Merrick Garland Tackles Threats to Educators Amid Critical Race Theory Furor

Attorney General Merrick Garland is taking aim at intimidation and threats of violence directed at educators and school administrators who are working to give children "a proper education in a safe environment."

Garland issued a memorandum to FBI Director Christopher Wray and federal prosecutors on Monday saying there had been a "disturbing spike" in threats against school personnel and promising to take measures to deal with the issue.

The move from the Department of Justice comes after fraught scenes at school board meetings across the country, with heated exchanges about COVID-19 regulations and Critical Race Theory (CRT).

Some meetings have been subject to protests against mask mandates and other COVID-19 measures, while videos of attendees strongly opposing the teaching of CRT have been widely circulated.

Protesters have disrupted school board meetings in several states and there have been arrests at some meetings, including in Loudoun County, Virginia and Palm Beach County, Florida.

Randi Weingarten, president of the American Federation of Teachers, has stressed that CRT is generally taught at the college level and not in elementary, middle or high school.

Garland's memo did not directly refer to school board meetings, CRT or COVID-19, but it did reference "debate about policy matters."

"In recent months, there has been a disturbing spike in harassment, intimidation, and threats of violence against school administrators, board members, teachers, and staff who participate in the vital work of running our nation's public schools," the memo said.

"While spirited debate about policy matters is protected under our Constitution, that protection does not extend to threats of violence or efforts to intimidate individuals based on their views.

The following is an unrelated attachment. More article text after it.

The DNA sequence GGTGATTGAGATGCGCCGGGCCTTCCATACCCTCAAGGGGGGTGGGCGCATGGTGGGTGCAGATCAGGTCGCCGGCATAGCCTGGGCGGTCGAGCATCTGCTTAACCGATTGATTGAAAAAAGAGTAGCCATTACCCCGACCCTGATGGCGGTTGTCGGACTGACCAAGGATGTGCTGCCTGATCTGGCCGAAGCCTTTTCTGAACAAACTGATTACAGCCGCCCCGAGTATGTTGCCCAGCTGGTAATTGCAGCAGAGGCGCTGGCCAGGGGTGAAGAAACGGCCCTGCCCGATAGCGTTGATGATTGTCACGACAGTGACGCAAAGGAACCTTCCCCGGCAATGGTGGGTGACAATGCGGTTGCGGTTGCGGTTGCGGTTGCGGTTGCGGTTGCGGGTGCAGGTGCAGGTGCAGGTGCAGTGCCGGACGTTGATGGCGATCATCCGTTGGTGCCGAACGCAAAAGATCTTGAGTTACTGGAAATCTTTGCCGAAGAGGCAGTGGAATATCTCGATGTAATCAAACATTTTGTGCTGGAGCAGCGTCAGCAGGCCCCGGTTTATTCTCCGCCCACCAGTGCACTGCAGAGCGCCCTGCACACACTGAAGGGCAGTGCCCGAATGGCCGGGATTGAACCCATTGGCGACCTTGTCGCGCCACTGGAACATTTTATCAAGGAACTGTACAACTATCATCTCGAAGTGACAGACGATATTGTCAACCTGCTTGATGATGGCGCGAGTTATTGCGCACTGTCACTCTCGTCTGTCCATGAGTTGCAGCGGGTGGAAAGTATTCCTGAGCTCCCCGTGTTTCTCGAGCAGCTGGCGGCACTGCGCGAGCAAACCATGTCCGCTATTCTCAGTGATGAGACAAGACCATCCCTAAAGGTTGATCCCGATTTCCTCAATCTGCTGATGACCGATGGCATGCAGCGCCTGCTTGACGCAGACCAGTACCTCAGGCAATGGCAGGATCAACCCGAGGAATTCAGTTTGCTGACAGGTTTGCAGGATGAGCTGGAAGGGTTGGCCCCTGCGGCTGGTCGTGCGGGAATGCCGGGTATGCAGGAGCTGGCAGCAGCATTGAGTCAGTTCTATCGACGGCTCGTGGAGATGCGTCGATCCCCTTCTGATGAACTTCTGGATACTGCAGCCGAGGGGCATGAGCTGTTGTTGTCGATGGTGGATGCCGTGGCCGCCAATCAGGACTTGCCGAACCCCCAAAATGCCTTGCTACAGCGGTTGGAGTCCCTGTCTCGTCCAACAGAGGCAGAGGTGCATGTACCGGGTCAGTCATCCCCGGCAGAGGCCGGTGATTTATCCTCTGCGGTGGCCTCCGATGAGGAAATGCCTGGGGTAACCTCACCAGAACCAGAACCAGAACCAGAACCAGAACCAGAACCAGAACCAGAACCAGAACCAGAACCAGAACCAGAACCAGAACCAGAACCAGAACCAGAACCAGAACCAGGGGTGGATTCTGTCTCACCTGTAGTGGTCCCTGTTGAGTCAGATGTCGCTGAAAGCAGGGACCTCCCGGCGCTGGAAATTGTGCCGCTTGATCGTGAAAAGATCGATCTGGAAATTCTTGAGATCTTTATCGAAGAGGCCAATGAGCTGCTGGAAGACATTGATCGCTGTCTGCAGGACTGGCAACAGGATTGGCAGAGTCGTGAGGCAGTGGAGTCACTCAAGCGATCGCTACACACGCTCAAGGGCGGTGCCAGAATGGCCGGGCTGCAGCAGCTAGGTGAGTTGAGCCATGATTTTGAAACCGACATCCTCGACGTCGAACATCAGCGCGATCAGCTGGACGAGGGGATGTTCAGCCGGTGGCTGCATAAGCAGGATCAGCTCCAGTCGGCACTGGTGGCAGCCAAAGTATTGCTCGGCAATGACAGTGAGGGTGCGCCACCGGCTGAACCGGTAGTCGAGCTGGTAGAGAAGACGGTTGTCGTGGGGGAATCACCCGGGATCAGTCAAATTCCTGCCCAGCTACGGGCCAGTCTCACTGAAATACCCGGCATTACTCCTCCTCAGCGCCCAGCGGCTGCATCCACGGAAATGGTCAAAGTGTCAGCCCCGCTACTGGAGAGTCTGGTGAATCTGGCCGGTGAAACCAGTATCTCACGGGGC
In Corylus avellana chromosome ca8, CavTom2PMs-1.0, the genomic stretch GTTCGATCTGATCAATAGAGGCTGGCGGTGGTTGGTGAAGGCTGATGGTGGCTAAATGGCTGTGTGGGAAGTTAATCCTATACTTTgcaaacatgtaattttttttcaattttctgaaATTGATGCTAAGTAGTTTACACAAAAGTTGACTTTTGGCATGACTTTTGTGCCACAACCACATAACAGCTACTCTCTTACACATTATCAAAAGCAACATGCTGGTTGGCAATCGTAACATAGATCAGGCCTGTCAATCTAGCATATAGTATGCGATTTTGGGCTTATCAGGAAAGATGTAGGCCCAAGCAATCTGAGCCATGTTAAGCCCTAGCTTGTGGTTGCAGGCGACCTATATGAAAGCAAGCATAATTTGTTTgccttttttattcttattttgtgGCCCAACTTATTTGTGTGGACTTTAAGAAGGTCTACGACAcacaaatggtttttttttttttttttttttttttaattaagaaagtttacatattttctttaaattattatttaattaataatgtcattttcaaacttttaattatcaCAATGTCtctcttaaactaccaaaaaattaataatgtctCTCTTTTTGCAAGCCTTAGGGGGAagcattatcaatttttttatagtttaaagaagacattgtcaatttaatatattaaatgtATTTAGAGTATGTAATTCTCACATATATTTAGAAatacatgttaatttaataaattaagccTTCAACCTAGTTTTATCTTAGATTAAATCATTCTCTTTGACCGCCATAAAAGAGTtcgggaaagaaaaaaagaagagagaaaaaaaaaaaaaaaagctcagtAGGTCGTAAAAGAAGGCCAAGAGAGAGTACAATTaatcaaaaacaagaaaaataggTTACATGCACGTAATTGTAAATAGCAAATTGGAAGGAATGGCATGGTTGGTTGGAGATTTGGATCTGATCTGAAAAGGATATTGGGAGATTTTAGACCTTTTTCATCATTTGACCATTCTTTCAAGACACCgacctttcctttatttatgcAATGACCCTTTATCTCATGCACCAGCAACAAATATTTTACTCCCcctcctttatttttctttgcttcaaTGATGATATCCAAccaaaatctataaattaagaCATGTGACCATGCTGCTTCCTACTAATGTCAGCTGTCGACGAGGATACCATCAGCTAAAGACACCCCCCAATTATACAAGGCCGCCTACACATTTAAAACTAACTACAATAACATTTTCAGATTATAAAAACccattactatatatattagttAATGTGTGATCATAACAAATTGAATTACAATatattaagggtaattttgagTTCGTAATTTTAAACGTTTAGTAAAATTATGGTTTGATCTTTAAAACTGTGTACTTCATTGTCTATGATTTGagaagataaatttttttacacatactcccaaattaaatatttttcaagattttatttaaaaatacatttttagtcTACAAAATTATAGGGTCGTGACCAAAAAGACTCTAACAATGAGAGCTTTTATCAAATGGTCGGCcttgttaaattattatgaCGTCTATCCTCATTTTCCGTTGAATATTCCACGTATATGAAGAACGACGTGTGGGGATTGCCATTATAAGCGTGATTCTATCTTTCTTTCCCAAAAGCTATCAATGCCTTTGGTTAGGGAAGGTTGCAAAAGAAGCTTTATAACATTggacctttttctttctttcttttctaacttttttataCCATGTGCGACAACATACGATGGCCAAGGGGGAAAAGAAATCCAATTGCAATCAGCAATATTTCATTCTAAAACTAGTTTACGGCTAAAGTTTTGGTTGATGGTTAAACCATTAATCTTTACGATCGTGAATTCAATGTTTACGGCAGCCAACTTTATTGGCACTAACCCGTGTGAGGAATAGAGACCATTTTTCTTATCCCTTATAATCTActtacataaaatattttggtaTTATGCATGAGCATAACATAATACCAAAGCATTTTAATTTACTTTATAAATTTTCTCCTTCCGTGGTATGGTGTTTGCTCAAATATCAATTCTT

"Threats against public servants are not only illegal, they run counter to our nation's core values. Those who dedicate their time and energy to ensuring that our children receive a proper education in a safe environment deserve to be able to do their work without fear for their safety," it said.

Garland's memo went on: "The Department takes these incidents seriously and is committed to using its authority and resources to discourage these threats, identify them when they occur, and prosecute them when appropriate. In the coming days, the Department will announce a series of measures designed to address the rise in criminal conduct directed toward school personnel."

The DOJ's decision also comes after the National School Boards Association (NSBA) wrote to President Joe Biden on September 29, comparing threats against school personnel to "domestic terrorism."

"As our school boards continue coronavirus recovery operations within their respective districts, they are also persevering against other challenges that
could impede this progress in a number of communities," the NSBA wrote.

"Coupled with attacks against school board members and educators for approving policies for masks to protect the health and safety of students and school employees, many public school officials are also facing physical threats because of propaganda purporting the false inclusion of critical race theory within classroom instruction and curricula."

The six-page letter also said: "As these acts of malice, violence, and threats against public school officials have increased, the classification of these heinous actions could be the equivalent to a form of domestic terrorism and hate crimes."

Merrick Garland Speaks at a News Conference
Attorney General Merrick Garland announces a federal investigation of the City of Phoenix and the Phoenix Police Department during a news conference at the Department of Justice on August 5, 2021 in Washington, D.C. Garland issued a memo on Monday saying the Department of Justice would aim tackle threats against school personnel. Kevin Dietsch/Getty Images